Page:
Hands on Roundup with the Sony Alpha 1 A round up of the hdans on videos from across the web with Sony's new flagship camera

A week ago Sony shocked the world with the amazingly spec-ed Alpha 1 flagship mirrorless camera that can shoot up to 30 frames per second stills and 8K 30p video. But specs as we all know are one thing and real-world performance is another thing altogether. So how does the Alpha 1 really performs – we rounded up several videos for you with some interesting conclusions.

The above is a B&H video by Doug Guerra who mostly looks at the main features but does show some examples of how the camera performs in the real world. The hands-on videos below are more of what we consider unbiased hands-on and we shall concentrate on those.

The new Sony Alpha 1 flagship camera

Back to the specs

Before we go and try to summarize some of the real-world findings from across the web here are some of the actual official specs of the camera for those who didn’t take notice or forgot (more on our original Alpha 1 article).

  • Sensor: 50.1 full-frame back-illuminated sensor.
  • Processor: dual Bionz XR processors.
  • Auto Focus: 759 phase-detection points with 92% coverage.
  • Sensitivity: 100-32,000 ISO (expandable to 50-102,400 for stills).
  • Video: up to 8K 30p 4:2:0 10bit, 4K up to 120p 4:2:2 10bit, with 4.3K ProRes RAW out (over HDMI).
  • Heat dissipation: Passive cooling using a graphite heatsink (there is no recording limit at 8K, some sites state 30 min limit).
  • Colors: support for S-Cinetone color (like the Sony Cine cameras) and SLOG 3.
  • Monitor: 3.0 very-angle monitor (not full articulating like the A7S III).
  • Viewfinder: 9.44M dot OLED up to 240fps with 0.9x magnification and eye-point of 25mm.
  • Flash sync speed – up to 1/400 second in mechanical shutter mode.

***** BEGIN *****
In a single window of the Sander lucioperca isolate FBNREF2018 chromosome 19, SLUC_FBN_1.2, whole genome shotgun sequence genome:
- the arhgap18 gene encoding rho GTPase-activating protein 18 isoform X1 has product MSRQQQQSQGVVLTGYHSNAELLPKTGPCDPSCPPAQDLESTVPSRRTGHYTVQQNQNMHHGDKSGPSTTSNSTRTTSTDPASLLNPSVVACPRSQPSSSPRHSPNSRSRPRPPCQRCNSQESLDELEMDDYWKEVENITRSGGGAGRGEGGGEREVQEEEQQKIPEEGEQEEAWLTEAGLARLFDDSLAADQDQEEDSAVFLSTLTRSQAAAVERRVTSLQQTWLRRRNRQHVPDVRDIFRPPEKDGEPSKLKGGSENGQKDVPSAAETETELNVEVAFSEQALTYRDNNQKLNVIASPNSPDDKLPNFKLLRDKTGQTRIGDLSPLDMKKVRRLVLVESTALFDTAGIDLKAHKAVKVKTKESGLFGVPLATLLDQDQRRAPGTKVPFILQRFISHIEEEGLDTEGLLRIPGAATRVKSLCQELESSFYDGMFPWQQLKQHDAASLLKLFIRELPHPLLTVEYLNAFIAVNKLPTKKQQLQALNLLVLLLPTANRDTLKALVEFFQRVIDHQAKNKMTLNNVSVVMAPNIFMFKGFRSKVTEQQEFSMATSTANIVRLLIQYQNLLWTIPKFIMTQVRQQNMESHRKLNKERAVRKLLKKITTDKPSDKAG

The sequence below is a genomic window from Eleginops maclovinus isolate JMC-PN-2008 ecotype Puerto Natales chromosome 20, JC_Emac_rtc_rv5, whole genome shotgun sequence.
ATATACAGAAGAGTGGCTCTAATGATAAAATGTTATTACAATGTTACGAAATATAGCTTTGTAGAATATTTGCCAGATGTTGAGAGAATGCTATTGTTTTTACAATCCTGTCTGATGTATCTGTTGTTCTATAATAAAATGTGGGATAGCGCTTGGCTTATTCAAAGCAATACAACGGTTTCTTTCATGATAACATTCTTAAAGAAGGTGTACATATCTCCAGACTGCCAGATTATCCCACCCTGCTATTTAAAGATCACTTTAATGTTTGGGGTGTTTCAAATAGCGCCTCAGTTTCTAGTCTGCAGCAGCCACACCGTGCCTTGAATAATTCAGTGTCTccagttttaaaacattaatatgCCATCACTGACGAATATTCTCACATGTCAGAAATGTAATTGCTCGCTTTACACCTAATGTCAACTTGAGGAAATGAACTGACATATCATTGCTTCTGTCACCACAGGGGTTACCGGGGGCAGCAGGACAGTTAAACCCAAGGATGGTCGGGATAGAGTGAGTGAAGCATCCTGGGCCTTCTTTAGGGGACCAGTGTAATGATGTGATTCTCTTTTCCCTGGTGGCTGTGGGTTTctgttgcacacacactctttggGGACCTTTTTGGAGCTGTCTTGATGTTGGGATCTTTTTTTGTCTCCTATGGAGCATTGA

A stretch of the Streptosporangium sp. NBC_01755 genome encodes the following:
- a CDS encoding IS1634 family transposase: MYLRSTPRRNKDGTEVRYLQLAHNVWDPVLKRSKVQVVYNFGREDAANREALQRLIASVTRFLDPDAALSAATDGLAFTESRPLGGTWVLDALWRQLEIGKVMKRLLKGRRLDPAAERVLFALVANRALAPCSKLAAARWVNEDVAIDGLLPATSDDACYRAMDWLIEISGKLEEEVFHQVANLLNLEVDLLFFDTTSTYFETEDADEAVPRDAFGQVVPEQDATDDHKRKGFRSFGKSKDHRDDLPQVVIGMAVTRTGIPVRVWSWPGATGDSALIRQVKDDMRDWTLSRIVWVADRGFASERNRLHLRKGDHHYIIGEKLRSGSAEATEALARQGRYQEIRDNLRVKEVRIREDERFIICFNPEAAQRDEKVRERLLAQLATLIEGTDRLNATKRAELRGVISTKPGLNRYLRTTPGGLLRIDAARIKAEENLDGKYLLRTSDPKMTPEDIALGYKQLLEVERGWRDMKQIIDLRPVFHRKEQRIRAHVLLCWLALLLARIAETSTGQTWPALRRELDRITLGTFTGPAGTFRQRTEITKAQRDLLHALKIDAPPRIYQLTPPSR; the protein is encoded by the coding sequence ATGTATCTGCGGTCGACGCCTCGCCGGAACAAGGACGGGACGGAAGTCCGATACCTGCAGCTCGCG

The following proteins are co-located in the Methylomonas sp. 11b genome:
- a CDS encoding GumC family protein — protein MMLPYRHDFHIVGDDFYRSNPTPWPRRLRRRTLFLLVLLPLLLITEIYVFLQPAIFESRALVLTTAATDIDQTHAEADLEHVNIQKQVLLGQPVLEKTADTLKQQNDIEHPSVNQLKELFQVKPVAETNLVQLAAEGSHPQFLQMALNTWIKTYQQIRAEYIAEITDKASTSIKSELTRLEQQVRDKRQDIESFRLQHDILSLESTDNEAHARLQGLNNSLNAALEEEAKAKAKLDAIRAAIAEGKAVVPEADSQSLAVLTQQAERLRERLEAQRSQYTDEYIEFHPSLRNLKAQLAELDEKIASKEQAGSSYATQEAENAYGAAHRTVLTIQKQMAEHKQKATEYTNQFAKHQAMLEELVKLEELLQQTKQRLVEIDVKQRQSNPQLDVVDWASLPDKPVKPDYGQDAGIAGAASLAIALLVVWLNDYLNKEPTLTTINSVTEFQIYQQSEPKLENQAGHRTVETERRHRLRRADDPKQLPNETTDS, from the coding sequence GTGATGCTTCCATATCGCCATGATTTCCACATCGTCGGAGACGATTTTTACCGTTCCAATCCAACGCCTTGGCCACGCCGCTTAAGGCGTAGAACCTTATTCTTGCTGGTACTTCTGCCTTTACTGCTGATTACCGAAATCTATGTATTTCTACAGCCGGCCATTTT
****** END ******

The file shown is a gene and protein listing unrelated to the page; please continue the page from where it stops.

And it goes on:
• Body: magnesium alloy chassis (environmentally sealed).
  • Continuous shooting – 30 fps in electronic shutter mode (up to 155 RAW images in the buffer)
  • Battery: FZ-100 battery support up to 530 shots (compatible with the VG-C4EM two-battery accessory grip).
  • Audio: Multi-Interface Shoe with support for digital audio (similar to the A9 II and A7SIII etc.).
  • IBIS: 5.5 IBIS with Active Mode
  • Multishot – Pixel Shift Multi Shooting (199MP combined).
  • Memory card: Dual SD UHS II/CFexpress Type A slots.
  • Wireless connectivity: New 2×2 MIMO WIFI 802.11ac (up to 3.5X speed).
  • RAW type – includes 3 mode RAW shooting: uncompressed, lossless compressed, and compressed modes.
  • Connections: USB-C (3.2 up to 10Gb/s), full-size HDMI, LAN port,
  • Weight: 737 grams.
  • Menus: the same revised menu system we have seen in the A7S III.
  • Price:  $6500 (avaliable starting March 2021).

Real-world hands-on with the Sony Alpha 1

What we will try and do in the next few lines is bring a quick summary of what we see are the highlights of each “hands-on” and especially some unique perspectives that each review is bringing about the camera that is not necessarily reflected in the specs.

Gerald Undone’s hands-on with the Sony A1




Undone only had a very brief time with the camera but he did some very important tests. One of them was looking at the actual dynamic range of the camera and it is very impressive. Although it is no 15 stops it is better than any other camera he tested at 13.2 stops which is pretty amazing.

The 8K recording time is outstanding and far better than the Canon R5. Undone was able to get between an hour and an hour and a half of 8K and also wait just a few min and get back to shooting another 20-30 min which is very impressive. Mind you he didn’t test it in a hot climate (that was done by another reviewer later on) but it is still impressive.

Also interesting – using a dummy battery was able to record for 3 hours of 8K! so if you want o record a very long time – use a dummy battery. Battery life is not as good as the A7S III but still pretty good.

The A1 looks sharper at 8K than the A7S III at 4K (not a huge surprise) but it also looks about the same at 4K as the A7S III which is impressive and of course you now have a super 35mm mode which can be very useful if you want to crop while shooting or use native APS-C/S35mm lenses.